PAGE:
* A document from the United States might call for a “Notarization”, or to be “Notarized” by a US “Notary Public” or US “Public Notary” or Lawyer or Attorney. We do not sign documents for use in the USA.
Is our signature acceptable?
Yes, we can sign ‘Notary Public’ type documents for the State of New Hampshire, but not any other US States.

We hold an appointment as a ‘Commissioner of Deeds’ under New Hampshire law.
A benefit of having us sign your document is that – because we would be using a NH title – your document would then not need an Apostille. This will save you €40 and the hassle of visiting the Irish Department of Foreign Affairs to deliver and collect your document.

Sometimes documents written by laypersons might even refer to jumbled offices which don’t actually exist such as a “Commissioner of the Peace” or “Commissioner of the Oaths” or “Oaths Commissioner”. Occasionally, older Irish documents might refer to “a Commissioner to administer Oaths for the High Court” or “a Commissioner for administering oaths in the Supreme Court”.

While the terms above vary they all essentially refer to “a person authorised by law to administer an oath” or “a person authorised by law to take and receive an Affidavit or Statutory Declaration”. In Ireland, the title for such a person is a “Commissioner for Oaths”. The laws of many countries accept that when a document is being signed outside of their own borders it can be signed by a person who is authorised to administer oaths in that foreign place. (i.e. the signature and stamp of Mr David O’Sullivan Cork Commissioner for Oaths would be acceptable).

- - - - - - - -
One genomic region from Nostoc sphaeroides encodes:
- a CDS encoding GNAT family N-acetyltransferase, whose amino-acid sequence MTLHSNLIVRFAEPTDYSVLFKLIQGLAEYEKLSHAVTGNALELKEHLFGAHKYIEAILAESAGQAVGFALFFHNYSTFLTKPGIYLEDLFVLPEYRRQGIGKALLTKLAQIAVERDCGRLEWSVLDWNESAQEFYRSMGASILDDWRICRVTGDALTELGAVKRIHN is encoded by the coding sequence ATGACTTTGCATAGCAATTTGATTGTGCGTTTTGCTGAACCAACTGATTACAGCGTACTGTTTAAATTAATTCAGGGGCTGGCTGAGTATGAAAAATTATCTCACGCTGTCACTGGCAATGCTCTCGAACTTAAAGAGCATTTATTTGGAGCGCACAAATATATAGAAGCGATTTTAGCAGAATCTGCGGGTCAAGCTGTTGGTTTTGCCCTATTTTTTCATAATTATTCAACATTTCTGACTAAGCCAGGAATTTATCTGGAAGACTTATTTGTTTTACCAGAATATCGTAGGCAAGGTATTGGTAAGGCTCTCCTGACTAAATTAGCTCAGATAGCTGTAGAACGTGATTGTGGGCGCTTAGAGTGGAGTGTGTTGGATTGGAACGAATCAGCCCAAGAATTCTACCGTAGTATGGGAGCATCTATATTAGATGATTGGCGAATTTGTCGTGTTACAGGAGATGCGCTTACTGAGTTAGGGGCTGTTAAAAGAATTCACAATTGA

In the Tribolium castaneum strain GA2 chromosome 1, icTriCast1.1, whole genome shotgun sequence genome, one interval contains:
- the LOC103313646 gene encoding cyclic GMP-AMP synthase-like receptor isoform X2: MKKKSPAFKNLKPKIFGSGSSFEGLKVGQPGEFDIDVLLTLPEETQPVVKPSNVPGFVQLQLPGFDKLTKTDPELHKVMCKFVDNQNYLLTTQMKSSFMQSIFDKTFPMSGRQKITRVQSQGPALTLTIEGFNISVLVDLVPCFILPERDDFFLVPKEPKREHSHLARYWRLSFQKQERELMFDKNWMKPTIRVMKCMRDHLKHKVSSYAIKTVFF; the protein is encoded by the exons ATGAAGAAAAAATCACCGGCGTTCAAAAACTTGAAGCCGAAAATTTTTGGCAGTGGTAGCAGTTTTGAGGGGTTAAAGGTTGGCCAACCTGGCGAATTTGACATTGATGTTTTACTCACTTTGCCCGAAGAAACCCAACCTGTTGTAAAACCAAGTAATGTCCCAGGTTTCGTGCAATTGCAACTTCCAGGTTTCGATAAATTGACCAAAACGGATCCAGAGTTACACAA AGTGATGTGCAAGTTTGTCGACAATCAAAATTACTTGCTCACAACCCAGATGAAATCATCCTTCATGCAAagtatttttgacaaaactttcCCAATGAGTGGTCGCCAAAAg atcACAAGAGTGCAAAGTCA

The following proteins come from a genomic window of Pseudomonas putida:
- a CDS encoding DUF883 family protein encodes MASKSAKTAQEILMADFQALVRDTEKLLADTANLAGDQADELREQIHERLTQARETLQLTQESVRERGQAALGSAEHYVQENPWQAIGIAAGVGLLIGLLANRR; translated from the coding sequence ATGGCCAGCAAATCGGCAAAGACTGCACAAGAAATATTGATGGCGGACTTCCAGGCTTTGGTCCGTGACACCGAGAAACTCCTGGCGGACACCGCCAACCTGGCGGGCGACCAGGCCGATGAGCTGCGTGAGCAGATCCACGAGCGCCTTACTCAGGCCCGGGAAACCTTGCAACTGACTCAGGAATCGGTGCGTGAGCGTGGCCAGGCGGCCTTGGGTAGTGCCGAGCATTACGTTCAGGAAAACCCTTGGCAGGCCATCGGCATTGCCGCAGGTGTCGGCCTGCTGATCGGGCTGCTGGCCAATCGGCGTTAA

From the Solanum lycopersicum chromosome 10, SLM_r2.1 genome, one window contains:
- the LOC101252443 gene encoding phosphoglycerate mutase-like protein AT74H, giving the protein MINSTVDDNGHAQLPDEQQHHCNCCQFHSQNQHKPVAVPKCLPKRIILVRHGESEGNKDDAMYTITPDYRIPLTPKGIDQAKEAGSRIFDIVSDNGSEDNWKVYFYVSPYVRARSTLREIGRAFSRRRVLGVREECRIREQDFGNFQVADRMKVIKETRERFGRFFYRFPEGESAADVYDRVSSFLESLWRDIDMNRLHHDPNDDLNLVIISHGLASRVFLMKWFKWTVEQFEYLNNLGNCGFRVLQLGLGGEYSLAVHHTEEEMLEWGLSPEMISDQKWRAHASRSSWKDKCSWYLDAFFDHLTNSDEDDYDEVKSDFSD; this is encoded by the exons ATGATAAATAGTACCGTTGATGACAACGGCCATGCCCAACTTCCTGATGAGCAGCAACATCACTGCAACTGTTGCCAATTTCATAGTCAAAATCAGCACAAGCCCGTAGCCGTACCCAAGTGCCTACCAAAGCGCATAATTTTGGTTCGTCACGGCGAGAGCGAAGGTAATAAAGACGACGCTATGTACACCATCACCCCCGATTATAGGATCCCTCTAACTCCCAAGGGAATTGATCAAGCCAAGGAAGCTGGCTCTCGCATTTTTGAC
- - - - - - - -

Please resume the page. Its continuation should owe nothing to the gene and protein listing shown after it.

Staying, temporarily, with the topic of Ireland: Documents which need the signature of a Peace Commissioner can also be signed by Mr David O’Sullivan Commissioner for Oaths.

Sometimes a document will call for the signature of a Practising Solicitor / Practising Solicitor, if that document is a ‘Statutory Declaration’ or an ‘Affidavit’ then it can be signed by Mr David O’Sullivan Commissioner for Oaths even if the document itself does not state this.

Now, let us look abroad again, documents that appear to need the signature of an Irish Notary Public can also in many cases also be signed by Mr David O’Sullivan Commissioner for Oaths. If we can sign your document we will, and if we cannot then we will suggest the name of another service provider who may be able to assist you.

Apostille / Legalisation

If a document is to be sent outside Ireland then sometimes the person / party to whom it is being sent might ask that it is “Apostilled” or “Legalised” before it leaves Ireland. These are two different streams, and are both are optional extra steps followed after a person/ agency in Ireland has signed or stamped a document.

Apostille

Yes, a Document signed by Mr David O’Sullivan Commissioner for Oaths can have an Apostille affixed to it. This is a statement (which can take the form of a rubber stamp or a sticker) that confirms that David O’Sullivan is indeed a Commissioner for Oaths. This provides reassurance to the receiver in a chain process: wherein the Commissioner for Oaths ‘vouched’ for the ID of the signer of the document in question, next the Irish Department of Foreign Affairs ‘vouched’ for the ID of the Commissioner for Oaths.

Legalisation

If your document requires “Legalisation” then we suggest you instead visit a Notary Public. A Notary Public is a person who specialises in signing foreign documents. The Faculty of Notaries Public in Ireland does not publish a list of fees, but it is generally understood that a Commissioner for Oaths tends to be cheaper per document on a like-for-like basis. Most foreign agencies who ask for “Legalisation” will expect to see the term “Notary Public” – and not “Commissioner for Oaths” – on a document.